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Charge Sheet,  DD Form 458 (front) - 14134_154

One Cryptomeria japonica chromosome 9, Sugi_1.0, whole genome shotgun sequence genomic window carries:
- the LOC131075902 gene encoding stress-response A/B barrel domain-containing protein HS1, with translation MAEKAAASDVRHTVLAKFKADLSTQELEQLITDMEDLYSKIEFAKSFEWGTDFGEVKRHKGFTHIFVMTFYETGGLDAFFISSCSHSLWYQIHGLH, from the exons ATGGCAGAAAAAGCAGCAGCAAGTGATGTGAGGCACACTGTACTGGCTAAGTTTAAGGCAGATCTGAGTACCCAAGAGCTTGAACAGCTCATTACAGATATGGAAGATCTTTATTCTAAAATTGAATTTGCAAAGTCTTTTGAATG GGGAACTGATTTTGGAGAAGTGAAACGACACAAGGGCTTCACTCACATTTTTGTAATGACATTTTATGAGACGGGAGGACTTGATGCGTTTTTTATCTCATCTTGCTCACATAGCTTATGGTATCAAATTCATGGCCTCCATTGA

CHAPTER 6 PRETRIAL MATTERS Pretrial matters take on a significant importance to the successful completion of any trial by court-martial. For a case to go before a court-martial, certain pretrial matters must be accomplished. These pretrial matters extend not only to paper work but also to acts that must be taken care of before the trial. In this chapter we discuss the different types of pretrial matters. PRETRIAL PAPER WORK There are numerous situations in which you will play an important role such as the preparation of charge sheets,  pretrial  agreements,  grants  of  immunity, individual military counsel requests, witness requests, flyers,  findings  and  sentence  worksheets,  and  seating charts  for  members.  The  office  you  are  assigned  to depends  on  what  pretrial  items  you  will  prepare. However, there is no doubt that you will be involved in some aspect of pretrial paper work. CHARGE  SHEET One  of  your  most  important  pretrial  duties  is  the preparation of the Charge Sheet, DD Form 458, which is shown in figure 6-1.    You will most likely draft the charge(s)  and  specification(s),  particularly  if  there  is  no judge advocate available. Charges  and  Specifications The  officer  conducting  a  preliminary  inquiry  on  a serious offense usually completes the charge sheet and delivers it with the preliminary inquiry report. Then, if the  commanding  officer  (CO)  orders  a  pretrial investigation,  the  charge  sheet  is  available  for  the investigating  officer’s  use. You must prepare this formal written accusation, known as the charges and specifications, before any accused is tried. The  charge  lists,  by  number,  the  article  of  the Uniform  Code  of  Military  Justice  (UCMJ)  that  the accused has allegedly violated. The specification states specifically what the accused did or caused to violate the Code. The specification must allege all the elements of the   offense. The   specification   also   contains jurisdictional allegations. Jurisdictional allegations are the facts that show the court has jurisdiction over the accused and the offense. The specification further identifies the accused and gives the details that form the violation.  These  details  include  the  where,  when,  and how of the offense. Courts-martial  have  been  disapproved  on  review  by higher authority because of faulty or “fatally defective” specifications,  even  though  the  accused  has  been convicted.  The  Manual  for  Courts-Martial  (MCM) contains  forms  for  drafting  charges  and  specifications for most offenses. Do not alter these forms. NUMBERING  OF  CHARGES  AND  SPECI- FICATIONS.—   If there is only one charge, do not number it. If more than one charge exists, number each charge in order using Roman numerals I, II, and so on. Charges that are preferred after other charges have been preferred are called additional charges and are also numbered using Roman numerals. However, the word Additional  must appear in front of the word  Charge; for example, Charge I: Violation of the Uniform Code of Military  Justice,  Article  86;  Additional  Charge  I: Violation  of  the  Uniform  Code  of  Military  Justice, Article 86. In numbering specifications, use Arabic numerals 1, 2, 3, and so on. If there is only one specification under the  charge,  do  not  number  it.  Designate  the specifications under additional charges in the same manner as for regular specifications. Do not use the word Additional with the  specifications. DRAFTING OF CHARGES.—  The  charge  should be appropriate to all specifications under it, and is written: “Violation of the Uniform Code of Military Justice,  Article          ,”  giving the number of the article. DRAFTING   OF   SPECIFICATIONS.—   A specification should be brief but complete and must contain the following essential elements: l l l l s Rate  of  accused Name  of  accused Branch  of  service  of  accused Unit of accused Time of alleged offense based on a  24-hour clock 6-1

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